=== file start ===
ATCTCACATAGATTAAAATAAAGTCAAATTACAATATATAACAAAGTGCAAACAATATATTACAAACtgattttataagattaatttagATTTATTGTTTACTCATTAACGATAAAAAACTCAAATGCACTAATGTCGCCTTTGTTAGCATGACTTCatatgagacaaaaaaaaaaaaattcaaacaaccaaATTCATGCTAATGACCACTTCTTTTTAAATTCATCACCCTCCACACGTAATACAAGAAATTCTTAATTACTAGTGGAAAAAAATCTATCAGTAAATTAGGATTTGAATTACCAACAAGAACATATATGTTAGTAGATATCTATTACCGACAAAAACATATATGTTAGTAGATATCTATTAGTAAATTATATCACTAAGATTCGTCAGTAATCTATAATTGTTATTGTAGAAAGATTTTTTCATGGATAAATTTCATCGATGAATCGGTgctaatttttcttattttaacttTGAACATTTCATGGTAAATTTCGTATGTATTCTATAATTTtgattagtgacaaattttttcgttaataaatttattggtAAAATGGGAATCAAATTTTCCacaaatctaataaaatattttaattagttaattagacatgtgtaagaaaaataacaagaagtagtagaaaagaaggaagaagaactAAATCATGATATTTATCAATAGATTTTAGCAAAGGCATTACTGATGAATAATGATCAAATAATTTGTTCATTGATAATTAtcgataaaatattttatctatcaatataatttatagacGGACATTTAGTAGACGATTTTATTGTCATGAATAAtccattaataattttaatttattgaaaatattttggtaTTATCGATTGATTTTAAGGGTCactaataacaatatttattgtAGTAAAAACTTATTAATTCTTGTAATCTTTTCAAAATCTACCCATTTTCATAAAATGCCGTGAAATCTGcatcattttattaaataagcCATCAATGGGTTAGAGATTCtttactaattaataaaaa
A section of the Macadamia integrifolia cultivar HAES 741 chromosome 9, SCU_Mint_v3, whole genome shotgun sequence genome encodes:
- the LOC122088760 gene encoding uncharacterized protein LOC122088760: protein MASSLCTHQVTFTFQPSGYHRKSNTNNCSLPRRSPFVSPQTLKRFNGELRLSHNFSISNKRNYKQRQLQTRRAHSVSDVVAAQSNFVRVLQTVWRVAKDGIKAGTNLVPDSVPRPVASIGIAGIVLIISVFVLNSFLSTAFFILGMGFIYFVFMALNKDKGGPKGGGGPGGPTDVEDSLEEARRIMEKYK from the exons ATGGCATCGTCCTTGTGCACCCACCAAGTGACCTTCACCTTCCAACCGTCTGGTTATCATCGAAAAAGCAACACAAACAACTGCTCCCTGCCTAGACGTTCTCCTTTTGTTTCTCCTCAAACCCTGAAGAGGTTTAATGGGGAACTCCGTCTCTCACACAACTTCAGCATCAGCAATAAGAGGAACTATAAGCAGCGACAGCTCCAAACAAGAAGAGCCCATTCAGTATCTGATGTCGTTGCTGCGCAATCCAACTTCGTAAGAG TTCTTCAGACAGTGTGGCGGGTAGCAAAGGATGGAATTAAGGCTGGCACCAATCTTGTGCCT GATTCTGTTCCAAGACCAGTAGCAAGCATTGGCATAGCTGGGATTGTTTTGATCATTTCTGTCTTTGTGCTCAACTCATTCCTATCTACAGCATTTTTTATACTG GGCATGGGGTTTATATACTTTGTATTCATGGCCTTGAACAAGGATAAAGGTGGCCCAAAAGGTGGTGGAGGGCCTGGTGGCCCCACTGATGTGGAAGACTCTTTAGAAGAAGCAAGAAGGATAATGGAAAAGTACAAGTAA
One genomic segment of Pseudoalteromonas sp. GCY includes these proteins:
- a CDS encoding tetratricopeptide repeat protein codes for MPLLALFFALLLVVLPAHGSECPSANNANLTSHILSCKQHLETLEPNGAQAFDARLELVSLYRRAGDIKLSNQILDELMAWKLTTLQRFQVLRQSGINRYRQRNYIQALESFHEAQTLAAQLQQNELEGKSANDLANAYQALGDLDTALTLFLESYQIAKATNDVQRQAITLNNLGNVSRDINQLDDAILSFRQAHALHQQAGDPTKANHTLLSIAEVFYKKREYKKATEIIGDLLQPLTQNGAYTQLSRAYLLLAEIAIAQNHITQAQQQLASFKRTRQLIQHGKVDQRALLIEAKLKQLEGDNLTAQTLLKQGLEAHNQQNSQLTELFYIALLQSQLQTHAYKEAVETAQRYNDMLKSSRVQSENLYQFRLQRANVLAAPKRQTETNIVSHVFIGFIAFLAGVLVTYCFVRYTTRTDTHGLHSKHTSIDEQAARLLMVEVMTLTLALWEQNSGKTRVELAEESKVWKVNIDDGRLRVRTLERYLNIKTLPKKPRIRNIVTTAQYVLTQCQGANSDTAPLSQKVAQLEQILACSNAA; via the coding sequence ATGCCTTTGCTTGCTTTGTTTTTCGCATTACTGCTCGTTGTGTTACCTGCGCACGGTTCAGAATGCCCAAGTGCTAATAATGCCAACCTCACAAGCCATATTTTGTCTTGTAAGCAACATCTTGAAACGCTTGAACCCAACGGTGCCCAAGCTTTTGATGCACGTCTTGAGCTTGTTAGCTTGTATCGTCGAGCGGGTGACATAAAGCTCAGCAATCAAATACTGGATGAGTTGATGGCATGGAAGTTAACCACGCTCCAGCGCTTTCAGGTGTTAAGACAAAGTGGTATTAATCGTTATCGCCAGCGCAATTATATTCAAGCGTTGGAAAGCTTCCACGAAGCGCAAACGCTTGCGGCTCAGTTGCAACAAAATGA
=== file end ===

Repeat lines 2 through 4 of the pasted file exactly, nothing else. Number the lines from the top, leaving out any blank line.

A section of the Macadamia integrifolia cultivar HAES 741 chromosome 9, SCU_Mint_v3, whole genome shotgun sequence genome encodes:
- the LOC122088760 gene encoding uncharacterized protein LOC122088760: protein MASSLCTHQVTFTFQPSGYHRKSNTNNCSLPRRSPFVSPQTLKRFNGELRLSHNFSISNKRNYKQRQLQTRRAHSVSDVVAAQSNFVRVLQTVWRVAKDGIKAGTNLVPDSVPRPVASIGIAGIVLIISVFVLNSFLSTAFFILGMGFIYFVFMALNKDKGGPKGGGGPGGPTDVEDSLEEARRIMEKYK from the exons ATGGCATCGTCCTTGTGCACCCACCAAGTGACCTTCACCTTCCAACCGTCTGGTTATCATCGAAAAAGCAACACAAACAACTGCTCCCTGCCTAGACGTTCTCCTTTTGTTTCTCCTCAAACCCTGAAGAGGTTTAATGGGGAACTCCGTCTCTCACACAACTTCAGCATCAGCAATAAGAGGAACTATAAGCAGCGACAGCTCCAAACAAGAAGAGCCCATTCAGTATCTGATGTCGTTGCTGCGCAATCCAACTTCGTAAGAG TTCTTCAGACAGTGTGGCGGGTAGCAAAGGATGGAATTAAGGCTGGCACCAATCTTGTGCCT GATTCTGTTCCAAGACCAGTAGCAAGCATTGGCATAGCTGGGATTGTTTTGATCATTTCTGTCTTTGTGCTCAACTCATTCCTATCTACAGCATTTTTTATACTG GGCATGGGGTTTATATACTTTGTATTCATGGCCTTGAACAAGGATAAAGGTGGCCCAAAAGGTGGTGGAGGGCCTGGTGGCCCCACTGATGTGGAAGACTCTTTAGAAGAAGCAAGAAGGATAATGGAAAAGTACAAGTAA
One genomic segment of Pseudoalteromonas sp. GCY includes these proteins: